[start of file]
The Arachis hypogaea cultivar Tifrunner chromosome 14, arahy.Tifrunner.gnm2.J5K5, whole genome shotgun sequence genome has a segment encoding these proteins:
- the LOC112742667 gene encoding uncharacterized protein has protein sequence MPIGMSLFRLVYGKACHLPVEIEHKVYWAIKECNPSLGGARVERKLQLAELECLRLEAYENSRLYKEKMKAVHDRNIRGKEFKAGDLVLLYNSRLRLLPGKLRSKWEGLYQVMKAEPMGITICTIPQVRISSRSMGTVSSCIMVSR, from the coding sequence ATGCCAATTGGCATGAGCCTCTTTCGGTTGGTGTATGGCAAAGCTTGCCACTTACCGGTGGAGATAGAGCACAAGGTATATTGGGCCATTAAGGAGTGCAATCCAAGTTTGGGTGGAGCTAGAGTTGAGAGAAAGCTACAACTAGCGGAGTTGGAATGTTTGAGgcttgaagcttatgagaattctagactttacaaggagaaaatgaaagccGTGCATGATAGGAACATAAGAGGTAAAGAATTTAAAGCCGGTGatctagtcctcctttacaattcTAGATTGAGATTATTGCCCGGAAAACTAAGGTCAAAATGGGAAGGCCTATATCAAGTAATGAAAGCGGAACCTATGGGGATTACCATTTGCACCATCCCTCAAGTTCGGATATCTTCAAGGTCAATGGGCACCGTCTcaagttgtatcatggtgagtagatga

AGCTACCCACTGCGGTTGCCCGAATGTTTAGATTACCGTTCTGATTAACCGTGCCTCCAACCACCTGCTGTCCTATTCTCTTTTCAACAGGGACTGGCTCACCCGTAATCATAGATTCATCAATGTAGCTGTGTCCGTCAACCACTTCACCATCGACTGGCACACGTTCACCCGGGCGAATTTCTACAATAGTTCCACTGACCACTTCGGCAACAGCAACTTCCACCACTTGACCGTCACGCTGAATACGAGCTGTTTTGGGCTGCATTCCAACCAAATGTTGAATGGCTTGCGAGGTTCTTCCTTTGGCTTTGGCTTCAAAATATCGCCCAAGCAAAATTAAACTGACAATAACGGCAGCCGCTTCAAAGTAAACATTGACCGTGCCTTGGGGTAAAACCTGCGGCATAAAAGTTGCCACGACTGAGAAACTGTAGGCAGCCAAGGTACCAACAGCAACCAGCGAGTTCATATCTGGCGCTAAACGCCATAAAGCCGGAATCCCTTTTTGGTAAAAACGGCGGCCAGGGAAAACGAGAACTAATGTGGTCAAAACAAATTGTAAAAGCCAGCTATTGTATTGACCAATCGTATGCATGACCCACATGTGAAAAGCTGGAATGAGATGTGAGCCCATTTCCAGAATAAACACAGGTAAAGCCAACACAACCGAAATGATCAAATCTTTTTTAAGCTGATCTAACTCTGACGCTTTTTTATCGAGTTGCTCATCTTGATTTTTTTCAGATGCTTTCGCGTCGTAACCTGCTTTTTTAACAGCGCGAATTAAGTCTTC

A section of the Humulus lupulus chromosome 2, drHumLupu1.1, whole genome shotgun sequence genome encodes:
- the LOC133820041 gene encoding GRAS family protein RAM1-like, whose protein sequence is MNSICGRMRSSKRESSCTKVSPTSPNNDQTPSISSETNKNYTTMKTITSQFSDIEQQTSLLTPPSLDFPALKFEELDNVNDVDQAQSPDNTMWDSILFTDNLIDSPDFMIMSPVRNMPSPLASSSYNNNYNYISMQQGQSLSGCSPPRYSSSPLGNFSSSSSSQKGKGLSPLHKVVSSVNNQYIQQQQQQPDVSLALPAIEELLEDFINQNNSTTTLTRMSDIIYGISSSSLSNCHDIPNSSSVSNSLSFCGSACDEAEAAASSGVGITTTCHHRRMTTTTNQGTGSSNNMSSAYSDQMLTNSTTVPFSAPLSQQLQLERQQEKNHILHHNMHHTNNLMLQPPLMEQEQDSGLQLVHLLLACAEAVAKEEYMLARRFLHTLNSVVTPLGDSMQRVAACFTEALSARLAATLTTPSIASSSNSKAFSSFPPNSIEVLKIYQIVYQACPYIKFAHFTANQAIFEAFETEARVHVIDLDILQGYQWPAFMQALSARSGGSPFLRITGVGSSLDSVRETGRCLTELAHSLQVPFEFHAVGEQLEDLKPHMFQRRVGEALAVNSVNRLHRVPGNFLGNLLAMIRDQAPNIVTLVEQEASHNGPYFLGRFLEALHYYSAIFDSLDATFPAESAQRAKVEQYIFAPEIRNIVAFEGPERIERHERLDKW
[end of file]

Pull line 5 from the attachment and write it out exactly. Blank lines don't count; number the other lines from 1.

- the LOC133820041 gene encoding GRAS family protein RAM1-like, whose protein sequence is MNSICGRMRSSKRESSCTKVSPTSPNNDQTPSISSETNKNYTTMKTITSQFSDIEQQTSLLTPPSLDFPALKFEELDNVNDVDQAQSPDNTMWDSILFTDNLIDSPDFMIMSPVRNMPSPLASSSYNNNYNYISMQQGQSLSGCSPPRYSSSPLGNFSSSSSSQKGKGLSPLHKVVSSVNNQYIQQQQQQPDVSLALPAIEELLEDFINQNNSTTTLTRMSDIIYGISSSSLSNCHDIPNSSSVSNSLSFCGSACDEAEAAASSGVGITTTCHHRRMTTTTNQGTGSSNNMSSAYSDQMLTNSTTVPFSAPLSQQLQLERQQEKNHILHHNMHHTNNLMLQPPLMEQEQDSGLQLVHLLLACAEAVAKEEYMLARRFLHTLNSVVTPLGDSMQRVAACFTEALSARLAATLTTPSIASSSNSKAFSSFPPNSIEVLKIYQIVYQACPYIKFAHFTANQAIFEAFETEARVHVIDLDILQGYQWPAFMQALSARSGGSPFLRITGVGSSLDSVRETGRCLTELAHSLQVPFEFHAVGEQLEDLKPHMFQRRVGEALAVNSVNRLHRVPGNFLGNLLAMIRDQAPNIVTLVEQEASHNGPYFLGRFLEALHYYSAIFDSLDATFPAESAQRAKVEQYIFAPEIRNIVAFEGPERIERHERLDKW